Customize Warehouse Equipment Safety Training for Your DC

Jan 04, 2011 10:05 PM  By

Read Part 1 now: The Basics of Forklift Safety

When it comes to warehouse safety, adhering to the Occupational Safety And Health Administration (OSHA) requirements is key: Every company that uses industrial equipment must certify that its employees have been trained in the safe operation of industrial equipment. OSHA also specifies exactly what kinds of things must be covered in that training.

But there are times when companies adopt heavy equipment handling safety policies that go above and beyond what OSHA requires – or that are simply more individualized.

Case in point: Our company has a “glad hands and cones policy” that covers safe forklift operation for facilities that don’t have dock locks. The policy is administered and “controlled” by the industrial equipment operator who is loading or unloading the trailer.

That means before the operator loads or unloads an assigned trailer, he goes outside and makes sure the wheels are chocked, he places an orange cone in front of the tractor or the trailer. He then places a glad-hand lock on the trailer air hose. The glad-hand lock prevents the truck driver from hooking up to his air hose and releasing his brakes to pull away.

The key component is only the individual equipment operator loading or unloading the trailer can place and remove the cone and the glad hand. As long as the equipment operator controls the process, no one else can accidently release the load or the trailer when the operator is loading or unloading the trailer.

If your company has such policies, don’t forget to incorporate them into your equipment training. Otherwise, your forklift operators may not realize they exist – or understand what they need to do in order to comply with them.

On a related note, make sure your company also conveys relevant safety policies to any truck drivers who routinely deliver to your facility, because their actions also can have an impact on forklift operator safety when trailers are being loaded or unloaded.

Considering The Context

Just as there’s a huge difference between how a truck driver might handle driving on an interstate vs. a rural roadway, there can be significant variations in how forklifts need to be operated within each individual facility.

Each forklift has risks that are specific to its location, processes and products handled. And the best training programs acknowledge this by covering specifics such as:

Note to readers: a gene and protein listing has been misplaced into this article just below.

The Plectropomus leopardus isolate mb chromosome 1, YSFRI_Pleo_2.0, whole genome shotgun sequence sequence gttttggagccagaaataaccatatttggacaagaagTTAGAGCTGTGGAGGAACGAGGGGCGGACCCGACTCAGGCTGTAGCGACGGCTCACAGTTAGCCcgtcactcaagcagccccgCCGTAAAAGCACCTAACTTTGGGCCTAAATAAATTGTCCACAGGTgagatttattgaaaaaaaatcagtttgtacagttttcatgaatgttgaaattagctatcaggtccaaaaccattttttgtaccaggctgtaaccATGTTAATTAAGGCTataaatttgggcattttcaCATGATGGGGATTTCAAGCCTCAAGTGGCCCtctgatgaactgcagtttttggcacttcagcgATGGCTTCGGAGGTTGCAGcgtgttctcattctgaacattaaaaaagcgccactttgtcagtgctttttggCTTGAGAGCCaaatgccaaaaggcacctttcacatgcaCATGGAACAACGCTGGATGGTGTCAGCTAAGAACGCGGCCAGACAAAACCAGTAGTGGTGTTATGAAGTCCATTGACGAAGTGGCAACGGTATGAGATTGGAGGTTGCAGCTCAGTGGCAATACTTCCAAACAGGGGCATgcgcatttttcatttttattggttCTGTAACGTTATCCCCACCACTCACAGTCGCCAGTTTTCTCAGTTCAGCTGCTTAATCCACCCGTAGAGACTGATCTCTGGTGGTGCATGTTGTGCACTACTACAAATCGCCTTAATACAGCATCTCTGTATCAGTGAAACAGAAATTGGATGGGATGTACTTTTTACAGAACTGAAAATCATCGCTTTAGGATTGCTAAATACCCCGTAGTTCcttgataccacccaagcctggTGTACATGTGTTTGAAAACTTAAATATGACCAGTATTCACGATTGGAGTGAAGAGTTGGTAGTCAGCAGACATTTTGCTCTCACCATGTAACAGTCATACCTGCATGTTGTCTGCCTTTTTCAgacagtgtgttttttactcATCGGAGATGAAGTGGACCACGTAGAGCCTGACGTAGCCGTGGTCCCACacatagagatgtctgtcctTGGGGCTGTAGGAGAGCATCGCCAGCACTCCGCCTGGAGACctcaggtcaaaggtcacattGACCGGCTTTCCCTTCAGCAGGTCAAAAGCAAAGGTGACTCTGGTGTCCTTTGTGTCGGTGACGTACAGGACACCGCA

1. How high can product safely be stacked in racks?
  2. In order to avoid product damage, what are each product’s safe clamping parameters? (This refers to an attachment on a forklift that clamps the side of palletless product to lift and move the product. If too much pressure is applied from the clamps or the product is clamped at the incorrect place on the load, the merchandise will be damaged.)
  3. When should forklift operators stop in a facility, and when is it okay to simply yield?
  4. Where should equipment be parked at the end of the day?
  5. Are there specific traffic lanes within the facility that need to be observed?
  6. What sorts of obstructions exist in the facility that might hinder visibility?

Making Non-Operators Take Personal Responsibility

It’s easy to assume that all forklift injuries happen to operators. But forklift pedestrian injuries are common, and sometimes it’s the pedestrian rather than the operator who’s to blame.

That’s why all of your company’s warehouse employees – and not just your forklift operators – should receive frequent forklift safety training. Remind them often that the forklifts they routinely work around weigh more than the cars they drove to work that morning.

If workers aren’t reminded of the equipment dangers, they may tempted to walk out of a warehouse aisle without looking both ways to see if a forklift is coming. Or they might walk in front of a moving forklift without giving it a second thought.

And never let distribution center employees forget that they have an obligation to take some responsibility for their own protection–even if they’re working right next to operators who’ve been professionally trained. It could make the difference between them going home from work or going to the hospital.

In order for an organization to truly achieve optimal forklift safety, everyone at the company must believe in its importance and be held accountable for supporting it. On occasion, this may mean that your company has to educate some folks about the value that greater safety will bring to the table.

Or it may require putting some safety measures into various employees’ bonus or incentive packages. Remember that holding workers accountable for safety doesn’t just mean slapping their hands when they violate safety procedures. It also means rewarding them when go the extra mile to make a safe work environment a reality.

Most important of all, it means constantly reminding people that safety is not just a forklift driver’s job or a safety committee member’s job. It’s everyone’s job.

Dixie Brock is the director of national warehouse safety for APL Logistics.